The Organization for Economic Cooperation and Development (OECD), an international policy group that monitors and analyzes 34 countries, recently tweeted the following chart:
It illustrates the after-tax value of the hourly minimum wage, in US dollars, in the OECD countries that have instituted one. Australia and Luxembourg lead the group with wages over $9 an hour each, and Latvia and Mexico are at the bottom with wages under $2. The US, where the federal minimum wage is $7.25 per hour, or $6.26 after taxes, ranks 11th.
Broken down by state, however, there is some variation among the 45 states that require a minimum wage, ranging from $9.05 per hour in Washington, DC, to $5.15 an hour in Georgia and Wyoming. The Guardian reported that 21 states raised the minimum wage in 2015, and multiple states have begun the process of raising their minimum wages to $10.10 an hour.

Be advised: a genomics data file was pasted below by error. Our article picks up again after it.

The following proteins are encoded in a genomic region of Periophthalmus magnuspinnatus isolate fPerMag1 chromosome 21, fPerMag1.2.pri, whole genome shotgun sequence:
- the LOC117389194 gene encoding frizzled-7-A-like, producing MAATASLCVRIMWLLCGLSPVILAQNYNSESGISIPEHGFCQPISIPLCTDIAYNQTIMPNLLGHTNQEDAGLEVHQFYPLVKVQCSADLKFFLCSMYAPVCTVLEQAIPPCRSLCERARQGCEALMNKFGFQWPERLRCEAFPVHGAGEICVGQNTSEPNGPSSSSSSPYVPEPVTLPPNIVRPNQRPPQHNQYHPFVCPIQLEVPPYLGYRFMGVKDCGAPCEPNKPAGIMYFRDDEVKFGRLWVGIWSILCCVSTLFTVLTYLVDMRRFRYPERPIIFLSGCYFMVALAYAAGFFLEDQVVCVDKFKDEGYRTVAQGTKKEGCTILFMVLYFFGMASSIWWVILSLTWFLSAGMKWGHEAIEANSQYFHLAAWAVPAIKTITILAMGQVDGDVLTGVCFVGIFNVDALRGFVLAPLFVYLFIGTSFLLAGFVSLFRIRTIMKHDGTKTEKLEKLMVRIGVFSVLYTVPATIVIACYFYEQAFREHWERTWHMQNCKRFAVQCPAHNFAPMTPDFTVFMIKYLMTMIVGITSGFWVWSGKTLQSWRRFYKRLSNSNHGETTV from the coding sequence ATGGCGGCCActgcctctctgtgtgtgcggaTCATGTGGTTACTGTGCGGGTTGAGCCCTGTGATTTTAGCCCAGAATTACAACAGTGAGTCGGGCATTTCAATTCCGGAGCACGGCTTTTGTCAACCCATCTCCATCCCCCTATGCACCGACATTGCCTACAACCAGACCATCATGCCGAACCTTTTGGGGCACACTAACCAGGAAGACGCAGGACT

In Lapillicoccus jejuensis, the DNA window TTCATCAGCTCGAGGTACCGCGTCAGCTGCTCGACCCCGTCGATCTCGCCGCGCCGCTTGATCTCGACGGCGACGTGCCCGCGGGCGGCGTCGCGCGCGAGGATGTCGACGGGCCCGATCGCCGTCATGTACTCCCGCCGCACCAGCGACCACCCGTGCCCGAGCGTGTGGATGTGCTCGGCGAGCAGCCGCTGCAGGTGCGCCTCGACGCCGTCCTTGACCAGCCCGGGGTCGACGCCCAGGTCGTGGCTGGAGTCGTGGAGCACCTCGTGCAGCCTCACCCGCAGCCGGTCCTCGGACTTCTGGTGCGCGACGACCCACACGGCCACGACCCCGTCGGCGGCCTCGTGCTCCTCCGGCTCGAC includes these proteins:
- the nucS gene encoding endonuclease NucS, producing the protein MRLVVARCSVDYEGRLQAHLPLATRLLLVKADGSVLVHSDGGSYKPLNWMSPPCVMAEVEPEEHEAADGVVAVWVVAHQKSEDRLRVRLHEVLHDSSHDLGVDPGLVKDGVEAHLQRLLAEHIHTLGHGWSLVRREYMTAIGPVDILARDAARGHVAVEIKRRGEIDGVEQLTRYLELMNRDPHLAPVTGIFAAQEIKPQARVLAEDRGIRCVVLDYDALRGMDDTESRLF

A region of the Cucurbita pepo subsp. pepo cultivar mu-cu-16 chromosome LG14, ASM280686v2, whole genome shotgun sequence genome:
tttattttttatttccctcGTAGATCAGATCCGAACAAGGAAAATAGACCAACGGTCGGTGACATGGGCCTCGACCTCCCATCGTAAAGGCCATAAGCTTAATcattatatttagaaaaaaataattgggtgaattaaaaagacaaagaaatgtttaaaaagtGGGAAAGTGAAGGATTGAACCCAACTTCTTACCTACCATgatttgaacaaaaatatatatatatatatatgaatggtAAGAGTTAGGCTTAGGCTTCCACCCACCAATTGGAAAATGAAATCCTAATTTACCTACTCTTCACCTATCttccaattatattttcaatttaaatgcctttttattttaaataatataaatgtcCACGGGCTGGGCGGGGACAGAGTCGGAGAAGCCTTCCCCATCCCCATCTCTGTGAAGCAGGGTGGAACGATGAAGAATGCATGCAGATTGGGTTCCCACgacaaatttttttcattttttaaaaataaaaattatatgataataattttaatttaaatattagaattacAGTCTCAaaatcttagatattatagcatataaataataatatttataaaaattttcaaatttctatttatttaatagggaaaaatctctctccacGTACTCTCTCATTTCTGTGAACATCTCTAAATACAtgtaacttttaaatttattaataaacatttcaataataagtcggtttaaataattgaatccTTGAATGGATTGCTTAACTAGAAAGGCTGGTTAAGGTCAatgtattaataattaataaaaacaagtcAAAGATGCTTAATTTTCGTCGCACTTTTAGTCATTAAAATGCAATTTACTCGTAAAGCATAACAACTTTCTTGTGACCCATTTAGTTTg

Business Insider’s Myles Udland reported that the US government currently spends $152.8 billion a year supporting working families who are paid so little that they’re still in need of assistance. In Georgia, minimum wage amounts to 20 GEL (8.58)